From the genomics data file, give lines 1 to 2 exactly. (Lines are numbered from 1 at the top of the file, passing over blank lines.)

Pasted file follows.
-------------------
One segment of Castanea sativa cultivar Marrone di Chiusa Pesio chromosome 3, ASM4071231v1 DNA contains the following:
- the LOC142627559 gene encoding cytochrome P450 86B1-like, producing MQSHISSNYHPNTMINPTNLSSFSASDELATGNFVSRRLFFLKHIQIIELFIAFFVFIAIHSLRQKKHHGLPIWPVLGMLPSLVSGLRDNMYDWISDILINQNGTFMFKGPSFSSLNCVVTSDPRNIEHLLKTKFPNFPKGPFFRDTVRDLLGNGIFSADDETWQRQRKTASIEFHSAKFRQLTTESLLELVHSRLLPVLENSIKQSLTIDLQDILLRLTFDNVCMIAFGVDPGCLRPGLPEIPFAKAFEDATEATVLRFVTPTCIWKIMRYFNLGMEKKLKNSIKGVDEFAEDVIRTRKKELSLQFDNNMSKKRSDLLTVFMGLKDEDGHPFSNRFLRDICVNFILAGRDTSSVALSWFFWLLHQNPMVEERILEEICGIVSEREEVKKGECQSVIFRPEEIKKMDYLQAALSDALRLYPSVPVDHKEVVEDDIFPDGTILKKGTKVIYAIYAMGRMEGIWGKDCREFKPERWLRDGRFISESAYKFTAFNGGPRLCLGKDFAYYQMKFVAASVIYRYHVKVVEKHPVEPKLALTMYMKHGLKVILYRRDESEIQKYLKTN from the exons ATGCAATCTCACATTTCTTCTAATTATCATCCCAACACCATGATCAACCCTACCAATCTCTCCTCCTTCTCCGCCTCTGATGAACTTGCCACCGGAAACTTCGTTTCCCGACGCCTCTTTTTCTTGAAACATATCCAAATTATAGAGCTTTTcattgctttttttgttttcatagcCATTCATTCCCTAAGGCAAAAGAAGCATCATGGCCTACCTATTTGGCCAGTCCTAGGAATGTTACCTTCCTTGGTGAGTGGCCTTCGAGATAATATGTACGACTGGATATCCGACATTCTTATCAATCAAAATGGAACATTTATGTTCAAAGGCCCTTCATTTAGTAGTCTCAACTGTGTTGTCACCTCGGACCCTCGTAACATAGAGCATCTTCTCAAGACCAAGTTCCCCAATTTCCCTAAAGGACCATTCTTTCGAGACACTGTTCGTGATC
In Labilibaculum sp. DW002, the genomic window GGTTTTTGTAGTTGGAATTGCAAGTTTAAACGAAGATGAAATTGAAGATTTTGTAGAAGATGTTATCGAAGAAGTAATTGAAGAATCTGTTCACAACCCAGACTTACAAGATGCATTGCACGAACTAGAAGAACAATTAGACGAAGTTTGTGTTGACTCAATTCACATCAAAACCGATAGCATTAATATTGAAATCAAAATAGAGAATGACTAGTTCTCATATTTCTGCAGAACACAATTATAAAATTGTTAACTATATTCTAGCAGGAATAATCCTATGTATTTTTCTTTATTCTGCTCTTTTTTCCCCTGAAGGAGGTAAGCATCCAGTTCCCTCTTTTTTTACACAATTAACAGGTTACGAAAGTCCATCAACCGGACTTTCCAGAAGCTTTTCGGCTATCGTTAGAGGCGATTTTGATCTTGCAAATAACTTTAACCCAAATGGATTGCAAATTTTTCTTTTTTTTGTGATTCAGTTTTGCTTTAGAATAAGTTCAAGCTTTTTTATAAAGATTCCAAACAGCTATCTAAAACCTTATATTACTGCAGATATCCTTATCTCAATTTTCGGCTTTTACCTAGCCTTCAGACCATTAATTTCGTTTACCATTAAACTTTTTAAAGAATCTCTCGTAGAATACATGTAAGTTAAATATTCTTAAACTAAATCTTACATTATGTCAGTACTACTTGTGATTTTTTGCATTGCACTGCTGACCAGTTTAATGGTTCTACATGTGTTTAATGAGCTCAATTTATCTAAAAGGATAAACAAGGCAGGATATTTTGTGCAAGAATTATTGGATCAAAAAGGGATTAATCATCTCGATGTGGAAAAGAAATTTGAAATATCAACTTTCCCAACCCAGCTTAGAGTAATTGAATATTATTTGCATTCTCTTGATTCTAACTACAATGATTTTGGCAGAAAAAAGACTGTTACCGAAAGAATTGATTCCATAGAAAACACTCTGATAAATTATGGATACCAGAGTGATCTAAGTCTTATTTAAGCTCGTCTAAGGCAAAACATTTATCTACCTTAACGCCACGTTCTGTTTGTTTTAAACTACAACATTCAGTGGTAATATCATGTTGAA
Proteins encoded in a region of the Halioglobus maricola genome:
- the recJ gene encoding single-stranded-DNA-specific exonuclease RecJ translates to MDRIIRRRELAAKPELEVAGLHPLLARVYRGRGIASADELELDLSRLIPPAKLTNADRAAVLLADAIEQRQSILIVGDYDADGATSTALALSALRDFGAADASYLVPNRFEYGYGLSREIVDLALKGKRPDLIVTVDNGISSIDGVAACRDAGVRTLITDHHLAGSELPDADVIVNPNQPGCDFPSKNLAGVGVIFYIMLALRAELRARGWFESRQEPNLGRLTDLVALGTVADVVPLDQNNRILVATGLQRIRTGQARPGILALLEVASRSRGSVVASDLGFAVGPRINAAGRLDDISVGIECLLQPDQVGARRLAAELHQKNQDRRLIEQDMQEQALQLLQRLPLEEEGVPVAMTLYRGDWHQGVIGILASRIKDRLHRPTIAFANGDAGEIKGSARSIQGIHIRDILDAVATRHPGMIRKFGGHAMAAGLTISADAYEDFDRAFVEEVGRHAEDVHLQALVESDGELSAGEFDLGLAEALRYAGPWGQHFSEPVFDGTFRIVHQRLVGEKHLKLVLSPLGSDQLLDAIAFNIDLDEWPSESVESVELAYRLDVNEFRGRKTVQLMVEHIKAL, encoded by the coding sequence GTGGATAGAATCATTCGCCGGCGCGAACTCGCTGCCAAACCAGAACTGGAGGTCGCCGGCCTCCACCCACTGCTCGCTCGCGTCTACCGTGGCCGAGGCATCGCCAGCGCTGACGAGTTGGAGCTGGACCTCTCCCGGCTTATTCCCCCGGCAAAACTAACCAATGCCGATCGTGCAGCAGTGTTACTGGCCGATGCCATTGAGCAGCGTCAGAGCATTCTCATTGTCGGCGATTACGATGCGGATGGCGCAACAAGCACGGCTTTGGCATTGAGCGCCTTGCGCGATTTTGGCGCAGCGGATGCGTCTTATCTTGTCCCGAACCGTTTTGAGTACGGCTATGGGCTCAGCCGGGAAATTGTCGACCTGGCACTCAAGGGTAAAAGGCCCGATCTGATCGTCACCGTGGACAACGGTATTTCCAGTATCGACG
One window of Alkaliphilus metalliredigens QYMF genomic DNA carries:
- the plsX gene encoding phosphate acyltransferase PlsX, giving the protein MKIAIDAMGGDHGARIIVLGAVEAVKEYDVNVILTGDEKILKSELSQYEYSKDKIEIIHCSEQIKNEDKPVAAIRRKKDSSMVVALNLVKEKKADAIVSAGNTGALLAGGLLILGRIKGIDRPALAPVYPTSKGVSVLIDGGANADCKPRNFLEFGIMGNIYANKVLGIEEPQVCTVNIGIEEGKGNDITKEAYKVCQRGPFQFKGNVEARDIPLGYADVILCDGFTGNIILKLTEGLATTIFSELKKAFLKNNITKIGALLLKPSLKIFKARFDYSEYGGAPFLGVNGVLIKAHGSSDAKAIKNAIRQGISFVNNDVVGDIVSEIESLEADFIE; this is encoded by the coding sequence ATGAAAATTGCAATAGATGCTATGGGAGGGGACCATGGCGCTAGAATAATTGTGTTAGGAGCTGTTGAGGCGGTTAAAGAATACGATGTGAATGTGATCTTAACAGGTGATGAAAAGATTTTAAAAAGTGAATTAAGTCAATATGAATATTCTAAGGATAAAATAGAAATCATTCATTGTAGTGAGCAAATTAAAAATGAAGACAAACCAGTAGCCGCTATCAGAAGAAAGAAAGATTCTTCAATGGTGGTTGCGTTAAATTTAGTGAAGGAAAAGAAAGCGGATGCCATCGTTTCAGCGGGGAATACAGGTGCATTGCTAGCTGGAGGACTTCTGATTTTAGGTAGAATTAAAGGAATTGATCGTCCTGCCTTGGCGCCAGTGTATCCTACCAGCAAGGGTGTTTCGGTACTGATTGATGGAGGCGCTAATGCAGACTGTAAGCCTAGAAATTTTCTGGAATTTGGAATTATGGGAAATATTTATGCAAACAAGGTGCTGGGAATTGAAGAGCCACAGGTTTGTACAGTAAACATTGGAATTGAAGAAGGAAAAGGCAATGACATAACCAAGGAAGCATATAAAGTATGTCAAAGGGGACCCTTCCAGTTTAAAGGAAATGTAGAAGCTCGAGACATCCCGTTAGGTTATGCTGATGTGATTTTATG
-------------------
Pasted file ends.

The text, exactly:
One segment of Castanea sativa cultivar Marrone di Chiusa Pesio chromosome 3, ASM4071231v1 DNA contains the following:
- the LOC142627559 gene encoding cytochrome P450 86B1-like, producing MQSHISSNYHPNTMINPTNLSSFSASDELATGNFVSRRLFFLKHIQIIELFIAFFVFIAIHSLRQKKHHGLPIWPVLGMLPSLVSGLRDNMYDWISDILINQNGTFMFKGPSFSSLNCVVTSDPRNIEHLLKTKFPNFPKGPFFRDTVRDLLGNGIFSADDETWQRQRKTASIEFHSAKFRQLTTESLLELVHSRLLPVLENSIKQSLTIDLQDILLRLTFDNVCMIAFGVDPGCLRPGLPEIPFAKAFEDATEATVLRFVTPTCIWKIMRYFNLGMEKKLKNSIKGVDEFAEDVIRTRKKELSLQFDNNMSKKRSDLLTVFMGLKDEDGHPFSNRFLRDICVNFILAGRDTSSVALSWFFWLLHQNPMVEERILEEICGIVSEREEVKKGECQSVIFRPEEIKKMDYLQAALSDALRLYPSVPVDHKEVVEDDIFPDGTILKKGTKVIYAIYAMGRMEGIWGKDCREFKPERWLRDGRFISESAYKFTAFNGGPRLCLGKDFAYYQMKFVAASVIYRYHVKVVEKHPVEPKLALTMYMKHGLKVILYRRDESEIQKYLKTN from the exons ATGCAATCTCACATTTCTTCTAATTATCATCCCAACACCATGATCAACCCTACCAATCTCTCCTCCTTCTCCGCCTCTGATGAACTTGCCACCGGAAACTTCGTTTCCCGACGCCTCTTTTTCTTGAAACATATCCAAATTATAGAGCTTTTcattgctttttttgttttcatagcCATTCATTCCCTAAGGCAAAAGAAGCATCATGGCCTACCTATTTGGCCAGTCCTAGGAATGTTACCTTCCTTGGTGAGTGGCCTTCGAGATAATATGTACGACTGGATATCCGACATTCTTATCAATCAAAATGGAACATTTATGTTCAAAGGCCCTTCATTTAGTAGTCTCAACTGTGTTGTCACCTCGGACCCTCGTAACATAGAGCATCTTCTCAAGACCAAGTTCCCCAATTTCCCTAAAGGACCATTCTTTCGAGACACTGTTCGTGATC